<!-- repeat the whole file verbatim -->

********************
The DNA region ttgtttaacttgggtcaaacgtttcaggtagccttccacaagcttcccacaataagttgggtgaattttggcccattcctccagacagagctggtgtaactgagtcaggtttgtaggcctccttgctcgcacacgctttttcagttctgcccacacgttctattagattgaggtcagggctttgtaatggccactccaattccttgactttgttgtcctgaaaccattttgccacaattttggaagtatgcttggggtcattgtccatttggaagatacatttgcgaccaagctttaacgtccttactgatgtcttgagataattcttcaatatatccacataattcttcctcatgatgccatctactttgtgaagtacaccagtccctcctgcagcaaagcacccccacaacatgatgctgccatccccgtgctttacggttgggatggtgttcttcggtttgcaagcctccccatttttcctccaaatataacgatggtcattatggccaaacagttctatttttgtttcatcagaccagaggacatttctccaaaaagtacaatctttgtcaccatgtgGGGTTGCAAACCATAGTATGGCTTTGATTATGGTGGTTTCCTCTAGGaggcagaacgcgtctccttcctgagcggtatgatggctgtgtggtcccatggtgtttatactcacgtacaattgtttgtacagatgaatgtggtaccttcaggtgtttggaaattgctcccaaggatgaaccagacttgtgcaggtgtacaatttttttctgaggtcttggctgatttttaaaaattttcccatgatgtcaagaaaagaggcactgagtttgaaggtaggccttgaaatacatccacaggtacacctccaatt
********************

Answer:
The DNA region ttgtttaacttgggtcaaacgtttcaggtagccttccacaagcttcccacaataagttgggtgaattttggcccattcctccagacagagctggtgtaactgagtcaggtttgtaggcctccttgctcgcacacgctttttcagttctgcccacacgttctattagattgaggtcagggctttgtaatggccactccaattccttgactttgttgtcctgaaaccattttgccacaattttggaagtatgcttggggtcattgtccatttggaagatacatttgcgaccaagctttaacgtccttactgatgtcttgagataattcttcaatatatccacataattcttcctcatgatgccatctactttgtgaagtacaccagtccctcctgcagcaaagcacccccacaacatgatgctgccatccccgtgctttacggttgggatggtgttcttcggtttgcaagcctccccatttttcctccaaatataacgatggtcattatggccaaacagttctatttttgtttcatcagaccagaggacatttctccaaaaagtacaatctttgtcaccatgtgGGGTTGCAAACCATAGTATGGCTTTGATTATGGTGGTTTCCTCTAGGaggcagaacgcgtctccttcctgagcggtatgatggctgtgtggtcccatggtgtttatactcacgtacaattgtttgtacagatgaatgtggtaccttcaggtgtttggaaattgctcccaaggatgaaccagacttgtgcaggtgtacaatttttttctgaggtcttggctgatttttaaaaattttcccatgatgtcaagaaaagaggcactgagtttgaaggtaggccttgaaatacatccacaggtacacctccaatt